Catholic Closed Communion: A Defense

Catholic Closed Communion: A Defense April 27, 2016

Reply to a Lutheran Who Was Offended by Being Excluded

First Holy Communion. Photo by John Ragai, 3-27-16 [Flickr /  CC BY 2.0 license]


This comes from exchanges on the Coming Home Network forum. The woman whose words are in blue is the wife of the man in question. She is a Catholic.

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After attending Mass just twice with me, my Lutheran husband refuses to go ever again because of the Church’s “rules” about Communion. He believes it is wrong to tell anyone they cannot receive Communion, for any reason—in other words, no one should be excommunicated, and Protestants should be welcome to receive, regardless of what they think it means (the true Body and Blood or just a symbol). His basis for this belief is the portrayal of The Last Supper in the Bible: Jesus said, “Do this,” and no one was turned away, not even Judas, who was the betrayer. I trust that Holy Mother Church knows what she’s doing when she says people must be “properly disposed” to receive and be “in communion to receive Communion.” My husband feels the Church has not earned this trust and that all the lack of Christian unity is the Roman Catholic Church’s fault (for insisting people accept every single thing the Magisterium says as Truth). Like that somehow, if the Church would just welcome everyone with open arms and allow all to receive Communion, the rift would begin to mend. (Would it? But that’s a different question!) In the meantime, he is unwilling to budge. Are there Scriptures or writings from early Church history which demonstrate that it’s okay with Jesus to turn people away from the Eucharist? (Or, if not turn them away, then at least have this clear teaching that only Catholics in good standing are supposed to receive?) One of you smart guys or gals on here must be able offer some insight. I’ve been struggling with this issue for months.

Great question. It’s not a lack of charity at all; it is a biblical mandate. That’s the bottom line: what does Scripture say about who should receive communion, and what that act signifies (in the corporate sense)? Several Christian groups have closed communion: not just Catholics (Missouri Synod Lutherans come to mind). 

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I have mentioned to my husband about other Christians who have closed Communion (including some Lutherans), but he thinks they are ALL WRONG—which is why he is picky about which Lutheran church he goes to. I was remembering this a.m., though, that we had to become MEMBERS of our Lutheran churches before the pastors would baptize our babies there. Isn’t that kind of the same thing/just as “bad,” if one is going to make a fuss? This issue, more than anything else, is what keeps my husband from considering joining the Catholic Church. He doesn’t agree with the Marian doctrines, either, but the Eucharist is the real stumbling block.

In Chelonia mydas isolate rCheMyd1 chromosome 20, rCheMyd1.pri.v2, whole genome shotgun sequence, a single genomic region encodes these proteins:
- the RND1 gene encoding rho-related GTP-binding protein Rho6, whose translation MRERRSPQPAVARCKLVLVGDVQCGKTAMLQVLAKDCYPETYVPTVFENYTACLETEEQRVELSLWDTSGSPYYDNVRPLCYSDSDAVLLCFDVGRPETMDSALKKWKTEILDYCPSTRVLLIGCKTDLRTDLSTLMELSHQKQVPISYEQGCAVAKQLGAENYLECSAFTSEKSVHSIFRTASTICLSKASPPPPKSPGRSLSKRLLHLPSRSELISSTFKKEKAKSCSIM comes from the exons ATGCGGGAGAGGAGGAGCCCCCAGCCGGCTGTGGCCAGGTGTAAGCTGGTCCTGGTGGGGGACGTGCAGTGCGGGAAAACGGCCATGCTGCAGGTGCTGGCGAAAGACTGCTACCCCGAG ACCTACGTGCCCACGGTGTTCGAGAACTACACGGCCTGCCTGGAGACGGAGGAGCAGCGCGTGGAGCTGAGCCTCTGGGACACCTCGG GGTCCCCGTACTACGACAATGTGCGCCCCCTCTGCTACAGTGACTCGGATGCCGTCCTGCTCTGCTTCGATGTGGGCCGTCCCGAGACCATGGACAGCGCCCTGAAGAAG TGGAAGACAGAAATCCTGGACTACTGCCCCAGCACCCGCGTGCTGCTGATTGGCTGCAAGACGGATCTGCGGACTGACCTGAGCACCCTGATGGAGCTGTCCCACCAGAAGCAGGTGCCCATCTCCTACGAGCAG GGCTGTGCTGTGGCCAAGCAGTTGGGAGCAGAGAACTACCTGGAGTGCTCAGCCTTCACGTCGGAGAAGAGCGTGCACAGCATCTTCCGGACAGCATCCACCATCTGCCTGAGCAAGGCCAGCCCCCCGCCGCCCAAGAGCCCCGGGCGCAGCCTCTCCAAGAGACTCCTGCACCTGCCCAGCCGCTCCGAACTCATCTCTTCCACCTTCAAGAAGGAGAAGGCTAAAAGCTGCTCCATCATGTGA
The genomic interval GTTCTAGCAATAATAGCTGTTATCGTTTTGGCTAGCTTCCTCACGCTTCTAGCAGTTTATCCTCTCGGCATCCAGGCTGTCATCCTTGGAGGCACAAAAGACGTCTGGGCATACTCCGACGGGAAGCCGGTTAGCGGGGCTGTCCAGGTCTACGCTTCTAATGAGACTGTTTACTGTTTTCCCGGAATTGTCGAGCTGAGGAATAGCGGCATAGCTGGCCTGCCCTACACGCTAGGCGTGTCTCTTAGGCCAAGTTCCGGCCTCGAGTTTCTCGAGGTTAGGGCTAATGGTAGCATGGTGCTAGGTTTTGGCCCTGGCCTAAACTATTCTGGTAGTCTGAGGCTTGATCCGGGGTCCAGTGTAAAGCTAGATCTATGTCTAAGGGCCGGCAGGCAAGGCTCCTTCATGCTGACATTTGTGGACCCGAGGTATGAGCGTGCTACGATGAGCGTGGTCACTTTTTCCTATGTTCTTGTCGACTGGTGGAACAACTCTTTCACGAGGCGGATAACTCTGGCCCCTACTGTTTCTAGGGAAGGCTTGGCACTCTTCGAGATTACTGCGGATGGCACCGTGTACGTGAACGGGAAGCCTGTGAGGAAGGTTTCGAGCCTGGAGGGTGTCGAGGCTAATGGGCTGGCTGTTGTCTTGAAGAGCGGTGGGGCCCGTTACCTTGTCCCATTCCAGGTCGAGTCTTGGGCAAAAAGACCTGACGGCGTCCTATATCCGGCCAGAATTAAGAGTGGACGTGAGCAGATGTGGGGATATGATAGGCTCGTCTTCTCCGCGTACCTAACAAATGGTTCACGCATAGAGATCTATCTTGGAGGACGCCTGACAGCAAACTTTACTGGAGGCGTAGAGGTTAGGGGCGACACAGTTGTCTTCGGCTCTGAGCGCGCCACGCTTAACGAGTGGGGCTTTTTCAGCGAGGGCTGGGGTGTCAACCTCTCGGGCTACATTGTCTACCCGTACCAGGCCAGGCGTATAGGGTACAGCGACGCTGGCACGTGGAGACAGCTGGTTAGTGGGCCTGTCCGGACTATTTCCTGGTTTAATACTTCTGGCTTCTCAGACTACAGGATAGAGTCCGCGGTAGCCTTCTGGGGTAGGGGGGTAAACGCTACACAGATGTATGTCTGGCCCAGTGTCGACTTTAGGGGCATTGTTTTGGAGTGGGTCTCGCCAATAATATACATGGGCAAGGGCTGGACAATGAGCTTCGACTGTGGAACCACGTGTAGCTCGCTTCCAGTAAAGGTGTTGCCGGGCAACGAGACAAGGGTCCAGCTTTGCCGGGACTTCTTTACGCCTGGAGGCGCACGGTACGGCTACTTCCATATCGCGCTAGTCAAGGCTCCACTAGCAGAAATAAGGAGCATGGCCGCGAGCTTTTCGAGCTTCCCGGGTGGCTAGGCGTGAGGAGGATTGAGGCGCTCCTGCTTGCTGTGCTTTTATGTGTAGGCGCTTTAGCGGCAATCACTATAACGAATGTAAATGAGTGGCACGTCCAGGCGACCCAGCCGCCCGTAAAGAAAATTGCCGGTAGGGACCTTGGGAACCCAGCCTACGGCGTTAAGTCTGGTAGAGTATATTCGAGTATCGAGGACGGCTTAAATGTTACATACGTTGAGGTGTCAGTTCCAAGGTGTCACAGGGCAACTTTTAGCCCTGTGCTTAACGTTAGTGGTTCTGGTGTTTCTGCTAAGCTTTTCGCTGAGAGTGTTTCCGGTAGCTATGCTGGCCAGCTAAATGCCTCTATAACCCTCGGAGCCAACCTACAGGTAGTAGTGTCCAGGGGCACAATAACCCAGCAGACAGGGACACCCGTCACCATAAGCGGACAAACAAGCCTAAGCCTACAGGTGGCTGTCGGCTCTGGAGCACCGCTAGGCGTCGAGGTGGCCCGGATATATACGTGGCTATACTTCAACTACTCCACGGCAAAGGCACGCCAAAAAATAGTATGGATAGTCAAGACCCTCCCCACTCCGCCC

I think the Bible is fairly clear that the Christian community is to be united in doctrine. This is presupposed before they take Holy Communion together. It’s precisely why the early Church took a long time with converts: they had to thoroughly understand and accept the Catholic faith before being allowed to the communion table.

Your husband may have many reasons he gives for his opinion on this, but he has to ground them at some point in Scripture: that which Protestants and Catholics hold in common, and which both regard as inspired revelation.

My husband sees Communion as a beautiful thing, as well, but that’s partly why he has such a problem with “men” keeping people away from Jesus (by keeping them from taking Communion). It makes so much sense to us who understand how TRULY big a deal this is, but my husband comes from the Lutheran tradition, which acknowledges the “Real Presence” but doesn’t really treat the sacrament as if it really IS Jesus (for instance, if they use a loaf of bread from the grocery store to do Communion, they don’t really have a problem with tossing out the leftovers).